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Why Private Student Halls are Better than Student Houses

Posted on June 19, 2015 by Ceri in Private Halls, Rental Advice

We regularly write about the advantages of a student living in private halls and we were taken with a recent blog from a student who has enjoyed their first year in such accommodation.

In their article, the student explains why private student halls are much better than living in student houses.

We particularly enjoyed some of the advantages that were listed – mainly because they don’t usually get mentioned.

To begin with, the student highlights that even the best university halls have problems and there’s always something to complain about.

However, when a student moves out of university accommodation and into private rental property then the gap between the two types really does become acute.

Problems with living in a student house

For many, living in a student house can mean living in what people traditionally take as being grotty accommodation, with poor heating and expensive bills.

This means that the student experience in the second and third years of studying is tarnished by the lack of quality student accommodation.

Among the reasons given for why students should move into private halls is that someone else will clean up the corridors and shared areas.

Having cleaners is a huge boon and means that there are no arguments about who is leaving bikes and rubbish in communal areas.

The student writer also highlights the fact that when something goes wrong, the landlord in these halls has a handyman ready to carry out repairs or quickly employs an expert to do so.

Private student halls – repairs are done quickly

For those living in student houses, getting a property repair, no matter how small or trivial, can be an exhausting process the tenants and landlord or their agent.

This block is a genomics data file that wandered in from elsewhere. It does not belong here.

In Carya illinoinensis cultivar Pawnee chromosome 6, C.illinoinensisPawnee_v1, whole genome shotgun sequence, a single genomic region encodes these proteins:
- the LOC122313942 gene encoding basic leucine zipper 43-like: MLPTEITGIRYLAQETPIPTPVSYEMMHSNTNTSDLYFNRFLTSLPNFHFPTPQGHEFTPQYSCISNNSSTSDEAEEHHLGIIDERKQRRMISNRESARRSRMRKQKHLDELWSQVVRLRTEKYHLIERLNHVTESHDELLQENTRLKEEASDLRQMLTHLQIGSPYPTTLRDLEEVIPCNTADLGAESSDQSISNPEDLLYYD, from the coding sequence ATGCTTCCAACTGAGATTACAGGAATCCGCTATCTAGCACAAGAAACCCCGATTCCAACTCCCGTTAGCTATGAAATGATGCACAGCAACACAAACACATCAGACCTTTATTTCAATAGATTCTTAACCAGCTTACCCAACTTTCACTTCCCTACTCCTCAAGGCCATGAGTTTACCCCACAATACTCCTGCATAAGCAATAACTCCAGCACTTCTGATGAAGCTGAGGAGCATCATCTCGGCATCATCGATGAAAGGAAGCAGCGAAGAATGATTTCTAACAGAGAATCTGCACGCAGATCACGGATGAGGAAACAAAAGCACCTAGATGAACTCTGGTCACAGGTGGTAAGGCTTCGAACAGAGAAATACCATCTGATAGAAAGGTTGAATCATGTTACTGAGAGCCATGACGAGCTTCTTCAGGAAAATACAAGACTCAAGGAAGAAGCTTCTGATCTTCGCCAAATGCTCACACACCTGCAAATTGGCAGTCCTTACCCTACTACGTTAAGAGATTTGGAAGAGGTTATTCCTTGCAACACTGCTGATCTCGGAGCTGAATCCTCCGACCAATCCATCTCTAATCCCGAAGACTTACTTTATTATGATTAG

Carrying on from this, private halls also don’t have issues with damp or vermin or insect infestation and the standard of cleanliness is much higher than would be enjoyed in a student house.

The arguments in student houses also extend to how high the temperature thermostat should be set with those wanting a warm home but not prepared to pay the resulting bill.

The alternative is to live in a cold home and wear more clothes but in private halls the heating can be set at the tenant’s own comfort level and is part of the bill.

Indeed, it’s the lack of unexpected bills that also makes for another positive aspect of moving into private student halls.

Private students halls have modern facilities

The writer also highlights issues with having to share kitchens and problems with eating properly – most private halls built today have either shops combined or are located close to very good convenience stores.

There are other issues that come with sharing a student house: such as deciding who gets the small and unwanted bedroom – in private student accommodation all bedrooms are a good size.

In addition, depending on the type of student halls the tenant will be living in a large room with mod cons or a small flat but it will have its own strong lock on the door. There’s no need worry about who is accessing your bedroom when you are in a tutorial, for instance.

And because many student halls that are private have a manned reception, it’s not such a big issue to have forgotten your key since they will have a spare to hand.
In a student house this problem will need to be met by visiting the landlord or letting agent to get a new spare cut.

Essentially, the writer explains that there’s a lot to be said for moving into private student halls, especially with the all-inclusive bills, and the opportunity of not having to struggle with fellow housemates and the many housing problems that inevitably occur.


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